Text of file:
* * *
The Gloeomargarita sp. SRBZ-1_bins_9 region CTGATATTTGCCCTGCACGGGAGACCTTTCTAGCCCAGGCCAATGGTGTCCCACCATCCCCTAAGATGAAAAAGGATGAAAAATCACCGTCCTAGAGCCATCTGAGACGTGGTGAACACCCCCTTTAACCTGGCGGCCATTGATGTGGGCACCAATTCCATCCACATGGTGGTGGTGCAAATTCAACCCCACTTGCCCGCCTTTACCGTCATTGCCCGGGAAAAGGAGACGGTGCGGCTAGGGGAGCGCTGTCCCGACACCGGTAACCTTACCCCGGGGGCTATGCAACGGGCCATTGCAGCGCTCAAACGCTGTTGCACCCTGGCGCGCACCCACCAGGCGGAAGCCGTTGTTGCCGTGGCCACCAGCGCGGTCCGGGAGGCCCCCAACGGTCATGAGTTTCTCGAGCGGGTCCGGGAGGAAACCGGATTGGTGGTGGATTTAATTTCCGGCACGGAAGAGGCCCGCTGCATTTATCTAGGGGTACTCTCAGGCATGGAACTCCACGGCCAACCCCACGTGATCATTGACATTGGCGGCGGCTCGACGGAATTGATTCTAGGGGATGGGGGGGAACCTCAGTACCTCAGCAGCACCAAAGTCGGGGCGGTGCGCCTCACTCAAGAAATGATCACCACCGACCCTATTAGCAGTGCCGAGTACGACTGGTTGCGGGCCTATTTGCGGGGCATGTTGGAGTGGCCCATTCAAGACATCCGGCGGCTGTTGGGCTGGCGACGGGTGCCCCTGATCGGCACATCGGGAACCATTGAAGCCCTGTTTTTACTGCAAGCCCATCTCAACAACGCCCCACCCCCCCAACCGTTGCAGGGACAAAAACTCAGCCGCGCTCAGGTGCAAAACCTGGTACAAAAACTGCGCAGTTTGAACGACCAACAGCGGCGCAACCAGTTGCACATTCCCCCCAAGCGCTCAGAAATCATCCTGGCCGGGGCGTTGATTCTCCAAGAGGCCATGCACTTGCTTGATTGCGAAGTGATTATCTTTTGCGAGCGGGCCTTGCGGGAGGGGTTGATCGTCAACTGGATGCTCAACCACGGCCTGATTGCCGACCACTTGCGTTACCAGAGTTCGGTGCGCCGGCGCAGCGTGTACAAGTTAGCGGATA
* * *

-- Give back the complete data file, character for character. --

The Gloeomargarita sp. SRBZ-1_bins_9 region CTGATATTTGCCCTGCACGGGAGACCTTTCTAGCCCAGGCCAATGGTGTCCCACCATCCCCTAAGATGAAAAAGGATGAAAAATCACCGTCCTAGAGCCATCTGAGACGTGGTGAACACCCCCTTTAACCTGGCGGCCATTGATGTGGGCACCAATTCCATCCACATGGTGGTGGTGCAAATTCAACCCCACTTGCCCGCCTTTACCGTCATTGCCCGGGAAAAGGAGACGGTGCGGCTAGGGGAGCGCTGTCCCGACACCGGTAACCTTACCCCGGGGGCTATGCAACGGGCCATTGCAGCGCTCAAACGCTGTTGCACCCTGGCGCGCACCCACCAGGCGGAAGCCGTTGTTGCCGTGGCCACCAGCGCGGTCCGGGAGGCCCCCAACGGTCATGAGTTTCTCGAGCGGGTCCGGGAGGAAACCGGATTGGTGGTGGATTTAATTTCCGGCACGGAAGAGGCCCGCTGCATTTATCTAGGGGTACTCTCAGGCATGGAACTCCACGGCCAACCCCACGTGATCATTGACATTGGCGGCGGCTCGACGGAATTGATTCTAGGGGATGGGGGGGAACCTCAGTACCTCAGCAGCACCAAAGTCGGGGCGGTGCGCCTCACTCAAGAAATGATCACCACCGACCCTATTAGCAGTGCCGAGTACGACTGGTTGCGGGCCTATTTGCGGGGCATGTTGGAGTGGCCCATTCAAGACATCCGGCGGCTGTTGGGCTGGCGACGGGTGCCCCTGATCGGCACATCGGGAACCATTGAAGCCCTGTTTTTACTGCAAGCCCATCTCAACAACGCCCCACCCCCCCAACCGTTGCAGGGACAAAAACTCAGCCGCGCTCAGGTGCAAAACCTGGTACAAAAACTGCGCAGTTTGAACGACCAACAGCGGCGCAACCAGTTGCACATTCCCCCCAAGCGCTCAGAAATCATCCTGGCCGGGGCGTTGATTCTCCAAGAGGCCATGCACTTGCTTGATTGCGAAGTGATTATCTTTTGCGAGCGGGCCTTGCGGGAGGGGTTGATCGTCAACTGGATGCTCAACCACGGCCTGATTGCCGACCACTTGCGTTACCAGAGTTCGGTGCGCCGGCGCAGCGTGTACAAGTTAGCGGATA